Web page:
1
$\begingroup$

If I have vectors $a, b, c \in \mathbb{R}^3$, and if we have e.g. $a = b\times c$, is there any way to express $b$ in terms of the other two?

$\endgroup$
  • 1
    $\begingroup$ Answer : NO, because for a fixed pair $(a,c)$ you have several $b$ satisfying the equation. For example, if $a=0$, any $b$ collinear to $c$ will do. $\endgroup$ – Ewan Delanoy May 13 '13 at 11:12
  • $\begingroup$ okay I should exclude linear dependence between all of them . Does this change something? $\endgroup$ – user66906 May 13 '13 at 11:15
1
$\begingroup$

Write out the vectors as $a=(a_1,a_2,a_3)$, and so on, do the cross product, set the two sides equal, and you'll get a system of three linear equations in the three unknown components of $b$.

$\endgroup$
1
$\begingroup$

No, it's not possible, since infinitely many values of $b$ lead to the same value of $a$. This is obvious for $c=0$. For $c\neq0$ both $b_1=b$ and $b_2=b+c$ give the same $a$: $$ b_2\times c = (b+c)\times c = b\times c + c\times c = b\times c = b_1\times c. $$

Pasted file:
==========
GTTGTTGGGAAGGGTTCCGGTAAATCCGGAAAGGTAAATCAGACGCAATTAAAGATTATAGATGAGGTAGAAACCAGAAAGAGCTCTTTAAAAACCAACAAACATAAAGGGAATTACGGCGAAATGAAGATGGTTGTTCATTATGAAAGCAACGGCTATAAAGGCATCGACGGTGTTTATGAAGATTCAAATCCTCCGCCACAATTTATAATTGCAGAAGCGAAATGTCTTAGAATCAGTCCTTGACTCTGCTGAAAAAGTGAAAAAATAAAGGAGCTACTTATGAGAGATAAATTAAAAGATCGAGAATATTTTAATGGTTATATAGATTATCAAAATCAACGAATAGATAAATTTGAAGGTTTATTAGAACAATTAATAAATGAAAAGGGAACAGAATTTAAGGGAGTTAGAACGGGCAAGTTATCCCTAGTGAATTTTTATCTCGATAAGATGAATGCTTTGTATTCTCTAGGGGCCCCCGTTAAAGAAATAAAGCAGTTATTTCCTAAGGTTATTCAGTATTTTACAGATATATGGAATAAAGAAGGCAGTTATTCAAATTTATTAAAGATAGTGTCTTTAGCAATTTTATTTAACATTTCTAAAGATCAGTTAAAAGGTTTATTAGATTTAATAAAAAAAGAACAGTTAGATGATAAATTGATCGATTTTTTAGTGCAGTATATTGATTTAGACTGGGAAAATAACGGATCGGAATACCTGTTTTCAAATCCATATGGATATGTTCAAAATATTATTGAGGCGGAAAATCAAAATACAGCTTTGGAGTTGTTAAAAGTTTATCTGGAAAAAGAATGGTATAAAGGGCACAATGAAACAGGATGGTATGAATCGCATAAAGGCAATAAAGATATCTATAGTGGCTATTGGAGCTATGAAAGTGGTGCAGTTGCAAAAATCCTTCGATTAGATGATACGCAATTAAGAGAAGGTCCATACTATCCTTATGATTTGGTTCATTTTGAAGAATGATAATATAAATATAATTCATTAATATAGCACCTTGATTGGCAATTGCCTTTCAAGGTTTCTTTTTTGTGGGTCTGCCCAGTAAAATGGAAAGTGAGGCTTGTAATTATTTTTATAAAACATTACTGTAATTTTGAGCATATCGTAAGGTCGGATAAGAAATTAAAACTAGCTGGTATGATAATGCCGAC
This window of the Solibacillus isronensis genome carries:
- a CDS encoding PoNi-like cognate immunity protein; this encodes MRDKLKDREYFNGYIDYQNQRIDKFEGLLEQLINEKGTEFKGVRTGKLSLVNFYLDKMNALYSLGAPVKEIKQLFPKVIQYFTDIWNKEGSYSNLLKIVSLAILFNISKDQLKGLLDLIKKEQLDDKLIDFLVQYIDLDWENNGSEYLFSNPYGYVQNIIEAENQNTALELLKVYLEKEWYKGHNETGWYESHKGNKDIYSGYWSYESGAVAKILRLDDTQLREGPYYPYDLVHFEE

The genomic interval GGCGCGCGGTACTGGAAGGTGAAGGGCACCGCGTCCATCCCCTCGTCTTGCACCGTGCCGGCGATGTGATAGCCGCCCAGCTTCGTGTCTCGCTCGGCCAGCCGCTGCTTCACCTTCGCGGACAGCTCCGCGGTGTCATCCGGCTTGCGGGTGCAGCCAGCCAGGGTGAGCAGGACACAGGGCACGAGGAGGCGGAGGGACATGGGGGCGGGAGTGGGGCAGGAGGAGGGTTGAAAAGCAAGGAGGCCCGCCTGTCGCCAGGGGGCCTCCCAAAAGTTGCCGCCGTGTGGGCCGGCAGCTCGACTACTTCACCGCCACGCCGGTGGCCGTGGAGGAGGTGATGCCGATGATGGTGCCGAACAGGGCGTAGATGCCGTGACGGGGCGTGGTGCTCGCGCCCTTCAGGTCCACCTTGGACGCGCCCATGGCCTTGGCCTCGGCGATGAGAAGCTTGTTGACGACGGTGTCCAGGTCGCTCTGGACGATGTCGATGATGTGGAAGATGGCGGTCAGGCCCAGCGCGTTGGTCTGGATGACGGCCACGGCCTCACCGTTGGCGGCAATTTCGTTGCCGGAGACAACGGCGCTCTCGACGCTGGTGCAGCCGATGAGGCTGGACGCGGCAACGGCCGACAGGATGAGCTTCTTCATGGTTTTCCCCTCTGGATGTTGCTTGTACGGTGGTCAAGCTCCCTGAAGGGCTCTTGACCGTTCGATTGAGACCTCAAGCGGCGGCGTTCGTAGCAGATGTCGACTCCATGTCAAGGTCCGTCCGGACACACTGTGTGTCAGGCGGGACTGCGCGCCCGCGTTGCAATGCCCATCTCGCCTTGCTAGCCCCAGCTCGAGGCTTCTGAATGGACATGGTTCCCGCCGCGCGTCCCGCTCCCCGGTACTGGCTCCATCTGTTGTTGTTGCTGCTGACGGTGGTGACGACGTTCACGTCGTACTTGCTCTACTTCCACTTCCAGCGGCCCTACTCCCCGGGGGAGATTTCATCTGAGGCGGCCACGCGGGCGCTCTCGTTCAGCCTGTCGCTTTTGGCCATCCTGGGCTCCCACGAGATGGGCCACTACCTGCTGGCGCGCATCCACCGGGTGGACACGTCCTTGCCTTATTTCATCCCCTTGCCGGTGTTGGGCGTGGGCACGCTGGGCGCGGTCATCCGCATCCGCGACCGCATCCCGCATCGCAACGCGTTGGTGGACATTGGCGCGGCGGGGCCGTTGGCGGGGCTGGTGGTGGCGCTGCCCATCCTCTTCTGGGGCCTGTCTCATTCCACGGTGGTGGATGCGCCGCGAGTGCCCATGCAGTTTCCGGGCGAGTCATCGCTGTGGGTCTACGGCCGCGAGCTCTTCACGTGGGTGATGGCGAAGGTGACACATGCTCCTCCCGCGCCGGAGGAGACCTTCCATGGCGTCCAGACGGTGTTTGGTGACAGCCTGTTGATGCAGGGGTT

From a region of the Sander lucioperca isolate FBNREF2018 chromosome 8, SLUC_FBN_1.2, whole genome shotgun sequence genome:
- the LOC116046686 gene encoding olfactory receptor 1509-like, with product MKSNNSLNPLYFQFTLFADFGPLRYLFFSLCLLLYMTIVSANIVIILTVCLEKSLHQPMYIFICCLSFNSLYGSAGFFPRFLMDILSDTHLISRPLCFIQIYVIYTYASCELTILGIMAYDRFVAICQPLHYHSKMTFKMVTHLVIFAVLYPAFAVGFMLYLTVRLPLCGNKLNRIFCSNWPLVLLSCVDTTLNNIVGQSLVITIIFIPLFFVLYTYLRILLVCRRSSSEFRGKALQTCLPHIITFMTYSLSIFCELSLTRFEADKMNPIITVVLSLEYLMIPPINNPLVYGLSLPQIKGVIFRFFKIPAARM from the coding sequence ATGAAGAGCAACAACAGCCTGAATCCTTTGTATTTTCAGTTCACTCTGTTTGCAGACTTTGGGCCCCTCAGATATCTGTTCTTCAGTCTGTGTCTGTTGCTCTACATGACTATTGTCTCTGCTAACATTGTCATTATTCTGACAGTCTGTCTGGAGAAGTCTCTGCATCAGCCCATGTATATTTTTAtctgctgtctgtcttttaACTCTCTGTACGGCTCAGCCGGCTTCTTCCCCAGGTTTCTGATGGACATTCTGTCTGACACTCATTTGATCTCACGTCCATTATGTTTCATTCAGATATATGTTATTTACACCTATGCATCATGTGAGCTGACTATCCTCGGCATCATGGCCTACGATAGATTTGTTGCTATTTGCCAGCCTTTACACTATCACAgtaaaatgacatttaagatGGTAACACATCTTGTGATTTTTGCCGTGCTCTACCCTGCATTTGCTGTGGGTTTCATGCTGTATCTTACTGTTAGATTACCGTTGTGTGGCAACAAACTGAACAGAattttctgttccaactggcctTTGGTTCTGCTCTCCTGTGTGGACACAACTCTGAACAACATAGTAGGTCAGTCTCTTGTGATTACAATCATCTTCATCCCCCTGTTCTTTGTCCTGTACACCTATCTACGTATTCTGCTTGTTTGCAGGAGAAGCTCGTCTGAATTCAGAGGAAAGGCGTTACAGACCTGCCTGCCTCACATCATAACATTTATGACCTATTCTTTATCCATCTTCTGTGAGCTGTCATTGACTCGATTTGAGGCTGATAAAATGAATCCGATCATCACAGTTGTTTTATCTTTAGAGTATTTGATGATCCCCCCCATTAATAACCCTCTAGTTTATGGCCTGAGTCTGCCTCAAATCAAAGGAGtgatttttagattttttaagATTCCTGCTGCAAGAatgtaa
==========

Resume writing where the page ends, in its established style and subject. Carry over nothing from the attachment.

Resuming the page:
$\endgroup$
1
$\begingroup$

To elaborate on @Ralph Tandetzky's answer: Interpreting the cross product geometrically, assuming $a\ne 0$, $b$ must be in the plane orthogonal to $a$, and the signed area of the parallelogram spanned by $b$ and $c$ must be $\|a\|$. Thus, there is a line — parallel to $c$ — of solutions.

$\endgroup$

Your Answer

By clicking “Post Your Answer”, you agree to our terms of service, privacy policy and cookie policy